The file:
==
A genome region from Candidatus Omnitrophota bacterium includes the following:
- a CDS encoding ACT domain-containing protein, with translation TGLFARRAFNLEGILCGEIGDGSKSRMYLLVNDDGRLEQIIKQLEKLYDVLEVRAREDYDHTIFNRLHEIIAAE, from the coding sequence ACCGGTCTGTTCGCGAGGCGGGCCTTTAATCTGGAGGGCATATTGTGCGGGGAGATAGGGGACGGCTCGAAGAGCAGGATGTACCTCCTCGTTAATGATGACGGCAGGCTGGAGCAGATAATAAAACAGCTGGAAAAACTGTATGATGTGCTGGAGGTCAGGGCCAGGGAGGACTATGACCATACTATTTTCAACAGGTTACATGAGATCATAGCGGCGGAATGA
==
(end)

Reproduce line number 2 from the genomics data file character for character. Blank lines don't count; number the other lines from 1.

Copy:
- a CDS encoding ACT domain-containing protein, with translation TGLFARRAFNLEGILCGEIGDGSKSRMYLLVNDDGRLEQIIKQLEKLYDVLEVRAREDYDHTIFNRLHEIIAAE, from the coding sequence ACCGGTCTGTTCGCGAGGCGGGCCTTTAATCTGGAGGGCATATTGTGCGGGGAGATAGGGGACGGCTCGAAGAGCAGGATGTACCTCCTCGTTAATGATGACGGCAGGCTGGAGCAGATAATAAAACAGCTGGAAAAACTGTATGATGTGCTGGAGGTCAGGGCCAGGGAGGACTATGACCATACTATTTTCAACAGGTTACATGAGATCATAGCGGCGGAATGA